One of the main dilemmas that a writer can encounter is trying to determine the best way to tell a story. In my “Intro to Fiction” class last year, we had various writing activities where we had to experiment with different points of view. However, one thing I learned is that you can’t just give any story a point of view because that point of view may not fit that story.

In video games, point of view is an entirely different task. PoV in video games is a very complicated subject, which is why I’ve decided to address each in their own post to hopefully avoid confusion. While there are three different points of view in narratives, most video games are written for the same PoV but are played through different PoVs.

The most obvious PoV to figure out with video games is first person. You are playing directly from the character’s perspective. So, in essence, your eyes are their eyes; you can see as far as they can, and you control every aspect of their body just as if it was your body. Two examples of games that really help understand this view are: Doom & Bioshock (the entire series).

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The cool thing about the above screenshot is that the character, “you,” have been hit, so your screen goes red to represent it. The picture of the character also shows you what you look like and will show scars/scratches when you’ve been “beaten up.” Continue reading

It’s All About the Details: Why Batman Comes to Life in Arkham

The size of Hermione Granger’s teeth, the shapes of the ice when Frankenstein is chasing the monster, the floor layout of the building recreations in Ready Player One, or even the way Lincoln’s axe hits a vampire and how the blood splatters, all these details are what helps makes a book come to life. A reader sees every aspect of a character and world that the author is creating. Without these tiny details, the world doesn’t become as real and we aren’t drawn into it. Possibly one of the best feelings in the world is knowing the world of one of your favorite books, from the cast of characters to the variety of buildings, inside and out as though you were actually there. With video games, the same issues come to play. If the world and characters you  create are lacking the small details, it’s hard to really become and invested and enjoy yourself.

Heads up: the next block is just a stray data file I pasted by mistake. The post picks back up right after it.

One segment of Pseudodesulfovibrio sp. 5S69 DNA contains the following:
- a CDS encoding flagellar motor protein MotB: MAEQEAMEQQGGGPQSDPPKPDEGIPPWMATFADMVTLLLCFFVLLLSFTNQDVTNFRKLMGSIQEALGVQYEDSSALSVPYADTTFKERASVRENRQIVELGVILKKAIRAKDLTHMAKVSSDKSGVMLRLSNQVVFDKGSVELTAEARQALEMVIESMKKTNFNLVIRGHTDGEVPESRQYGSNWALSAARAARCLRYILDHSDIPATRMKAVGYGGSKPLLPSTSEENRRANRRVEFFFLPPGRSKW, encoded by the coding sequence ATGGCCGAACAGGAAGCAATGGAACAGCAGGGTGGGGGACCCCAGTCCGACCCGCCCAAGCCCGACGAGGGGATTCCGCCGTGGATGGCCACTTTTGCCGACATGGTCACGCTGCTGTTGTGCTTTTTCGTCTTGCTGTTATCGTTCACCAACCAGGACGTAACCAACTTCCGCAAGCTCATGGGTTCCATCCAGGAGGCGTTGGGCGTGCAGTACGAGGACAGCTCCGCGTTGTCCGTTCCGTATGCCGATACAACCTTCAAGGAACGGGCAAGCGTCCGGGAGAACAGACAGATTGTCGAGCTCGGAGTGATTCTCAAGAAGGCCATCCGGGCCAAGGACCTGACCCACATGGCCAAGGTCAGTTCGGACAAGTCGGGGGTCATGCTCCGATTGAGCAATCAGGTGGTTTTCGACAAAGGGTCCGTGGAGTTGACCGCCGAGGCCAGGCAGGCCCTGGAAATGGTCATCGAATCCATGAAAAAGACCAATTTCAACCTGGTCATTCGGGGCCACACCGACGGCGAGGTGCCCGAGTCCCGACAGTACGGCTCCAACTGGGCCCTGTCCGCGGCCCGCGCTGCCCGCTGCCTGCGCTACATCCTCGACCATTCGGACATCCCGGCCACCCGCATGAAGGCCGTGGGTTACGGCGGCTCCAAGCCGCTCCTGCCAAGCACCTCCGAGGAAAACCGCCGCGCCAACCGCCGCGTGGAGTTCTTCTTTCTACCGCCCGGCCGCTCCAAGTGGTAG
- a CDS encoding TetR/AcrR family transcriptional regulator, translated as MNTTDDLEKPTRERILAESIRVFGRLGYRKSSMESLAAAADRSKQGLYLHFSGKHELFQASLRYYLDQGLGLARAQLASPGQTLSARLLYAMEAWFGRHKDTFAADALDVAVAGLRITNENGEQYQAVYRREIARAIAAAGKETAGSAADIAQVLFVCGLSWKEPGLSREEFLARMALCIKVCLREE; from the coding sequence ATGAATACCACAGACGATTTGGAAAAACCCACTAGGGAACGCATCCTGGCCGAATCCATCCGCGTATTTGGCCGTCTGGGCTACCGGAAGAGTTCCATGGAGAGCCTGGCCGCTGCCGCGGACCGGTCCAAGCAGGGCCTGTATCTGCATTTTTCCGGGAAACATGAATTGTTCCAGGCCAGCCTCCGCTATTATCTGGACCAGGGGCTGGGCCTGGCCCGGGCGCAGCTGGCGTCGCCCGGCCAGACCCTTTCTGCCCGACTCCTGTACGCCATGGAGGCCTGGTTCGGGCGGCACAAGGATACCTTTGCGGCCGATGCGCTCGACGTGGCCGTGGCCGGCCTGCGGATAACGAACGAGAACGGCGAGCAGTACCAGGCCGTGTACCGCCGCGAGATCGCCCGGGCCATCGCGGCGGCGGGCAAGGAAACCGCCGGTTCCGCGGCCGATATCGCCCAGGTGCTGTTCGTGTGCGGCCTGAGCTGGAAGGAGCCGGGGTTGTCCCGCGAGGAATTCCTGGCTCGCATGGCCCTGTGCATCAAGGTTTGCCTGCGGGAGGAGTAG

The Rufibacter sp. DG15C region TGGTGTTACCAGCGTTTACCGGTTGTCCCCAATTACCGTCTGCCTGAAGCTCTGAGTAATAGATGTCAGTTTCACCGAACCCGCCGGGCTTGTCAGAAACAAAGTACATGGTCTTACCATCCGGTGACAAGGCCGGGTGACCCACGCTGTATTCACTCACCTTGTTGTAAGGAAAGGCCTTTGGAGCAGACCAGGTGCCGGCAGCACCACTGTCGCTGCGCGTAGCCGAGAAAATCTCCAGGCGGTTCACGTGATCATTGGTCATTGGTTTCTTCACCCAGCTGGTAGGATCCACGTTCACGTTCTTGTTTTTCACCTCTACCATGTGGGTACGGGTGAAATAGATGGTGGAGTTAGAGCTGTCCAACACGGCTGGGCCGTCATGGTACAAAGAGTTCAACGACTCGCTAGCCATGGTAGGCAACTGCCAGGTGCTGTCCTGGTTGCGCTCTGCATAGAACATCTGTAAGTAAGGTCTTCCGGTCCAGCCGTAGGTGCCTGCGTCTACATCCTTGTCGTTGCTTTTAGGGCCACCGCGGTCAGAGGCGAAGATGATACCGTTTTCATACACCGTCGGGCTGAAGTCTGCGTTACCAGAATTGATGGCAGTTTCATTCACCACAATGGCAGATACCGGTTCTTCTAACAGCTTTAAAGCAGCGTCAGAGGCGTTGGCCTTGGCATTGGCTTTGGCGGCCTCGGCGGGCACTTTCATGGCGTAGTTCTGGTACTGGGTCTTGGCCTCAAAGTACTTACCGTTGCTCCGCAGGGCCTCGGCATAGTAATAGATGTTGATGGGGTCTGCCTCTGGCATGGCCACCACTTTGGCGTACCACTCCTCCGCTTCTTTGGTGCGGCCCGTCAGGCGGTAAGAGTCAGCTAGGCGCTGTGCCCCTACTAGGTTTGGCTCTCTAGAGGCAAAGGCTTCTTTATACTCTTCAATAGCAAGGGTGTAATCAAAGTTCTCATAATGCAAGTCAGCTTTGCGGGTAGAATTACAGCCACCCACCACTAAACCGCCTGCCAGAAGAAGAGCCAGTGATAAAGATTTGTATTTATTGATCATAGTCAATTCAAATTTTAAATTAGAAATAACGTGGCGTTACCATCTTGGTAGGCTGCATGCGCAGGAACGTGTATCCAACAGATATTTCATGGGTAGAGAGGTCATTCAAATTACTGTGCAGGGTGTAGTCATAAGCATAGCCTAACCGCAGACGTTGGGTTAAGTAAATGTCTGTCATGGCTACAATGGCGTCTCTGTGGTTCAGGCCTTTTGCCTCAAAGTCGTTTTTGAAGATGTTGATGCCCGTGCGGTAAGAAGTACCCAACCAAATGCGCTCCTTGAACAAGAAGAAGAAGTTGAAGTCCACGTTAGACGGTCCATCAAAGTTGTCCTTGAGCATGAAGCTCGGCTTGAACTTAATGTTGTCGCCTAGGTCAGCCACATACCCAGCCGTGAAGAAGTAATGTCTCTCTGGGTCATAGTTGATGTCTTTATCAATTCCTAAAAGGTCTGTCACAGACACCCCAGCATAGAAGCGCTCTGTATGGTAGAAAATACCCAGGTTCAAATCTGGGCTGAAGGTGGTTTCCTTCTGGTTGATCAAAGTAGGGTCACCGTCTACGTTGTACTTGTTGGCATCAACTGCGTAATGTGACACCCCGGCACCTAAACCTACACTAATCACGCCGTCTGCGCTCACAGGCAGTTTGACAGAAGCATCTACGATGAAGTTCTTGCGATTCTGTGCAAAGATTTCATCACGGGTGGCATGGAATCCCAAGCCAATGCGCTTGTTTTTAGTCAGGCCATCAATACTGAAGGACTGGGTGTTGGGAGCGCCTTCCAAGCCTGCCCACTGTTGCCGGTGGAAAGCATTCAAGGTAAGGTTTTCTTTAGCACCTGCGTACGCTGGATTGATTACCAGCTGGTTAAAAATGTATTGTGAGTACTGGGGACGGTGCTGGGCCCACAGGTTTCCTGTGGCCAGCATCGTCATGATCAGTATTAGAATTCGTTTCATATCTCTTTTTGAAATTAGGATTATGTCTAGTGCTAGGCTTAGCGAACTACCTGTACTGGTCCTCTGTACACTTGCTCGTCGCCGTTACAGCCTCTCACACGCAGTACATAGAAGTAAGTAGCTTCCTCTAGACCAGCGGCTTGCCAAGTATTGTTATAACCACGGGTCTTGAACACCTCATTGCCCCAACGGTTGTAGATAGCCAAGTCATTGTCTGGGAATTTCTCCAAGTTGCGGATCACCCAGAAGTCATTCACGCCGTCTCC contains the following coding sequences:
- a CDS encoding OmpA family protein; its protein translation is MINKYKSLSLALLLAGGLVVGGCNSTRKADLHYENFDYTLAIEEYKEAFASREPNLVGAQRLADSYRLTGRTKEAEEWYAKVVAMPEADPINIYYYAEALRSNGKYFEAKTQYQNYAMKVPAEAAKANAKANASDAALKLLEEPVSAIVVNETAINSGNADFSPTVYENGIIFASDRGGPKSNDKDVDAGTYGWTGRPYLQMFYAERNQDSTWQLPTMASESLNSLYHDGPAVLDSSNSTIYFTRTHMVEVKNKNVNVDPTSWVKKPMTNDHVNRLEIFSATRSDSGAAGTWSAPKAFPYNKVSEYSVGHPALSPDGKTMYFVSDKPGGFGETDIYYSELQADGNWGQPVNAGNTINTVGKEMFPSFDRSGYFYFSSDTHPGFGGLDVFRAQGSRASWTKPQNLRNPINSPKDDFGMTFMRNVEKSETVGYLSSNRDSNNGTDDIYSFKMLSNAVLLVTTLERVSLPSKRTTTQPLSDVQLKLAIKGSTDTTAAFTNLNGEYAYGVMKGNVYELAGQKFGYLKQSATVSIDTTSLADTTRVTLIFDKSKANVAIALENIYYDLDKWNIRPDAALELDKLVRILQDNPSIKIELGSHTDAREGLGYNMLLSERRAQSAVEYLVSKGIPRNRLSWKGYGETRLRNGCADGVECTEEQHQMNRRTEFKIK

With the E3 ending a few weeks ago, gamers are even more anxious about what’s up and coming for new consoles and new games. Some of those games are completely new series or fresh ideas based on a hope and a dream, or possibly a comic or current “trend.” Others are continuations or prequels of series that are loved by gamers across consoles. One of these games is a prequel to a series with an extreme amount of success. Both of the other games in this series became “Game of the Year” for their release years (2009 and 2012), so there is a lot of expectation from this prequel. I am talking about the Arkham series.

The game that I am so excited for, is Batman: Arkham Origins. I am an EXTREME fan of this game series. Not only have the graphic specs grown tremendously between the two games, but the way the gameplay is really draws you in to the story. You feel like you’re really Batman because every aspect of the game play is in your hands.

I really don’t want to go into too much depth about the storyline of the previous two games (Batman: Arkham Asylum & Batman: Arkham City) in the series because that would spoil some of the fun. However, I’m pretty sure the basic storyline can be guessed: Batman has to kick some Villain butt to save lives. In Batman: Arkham Asylum, Joker escapes from the Asylum and Batman brings him back, but little does he know it’s a trap. In Batman: Arkham City, Old Gotham is turned into a Prison City that is mixed with the Asylum’s most notorious and Blackgate Prison’s most infamous, with corruption at the heart. I strong recommend investing in these games. Continue reading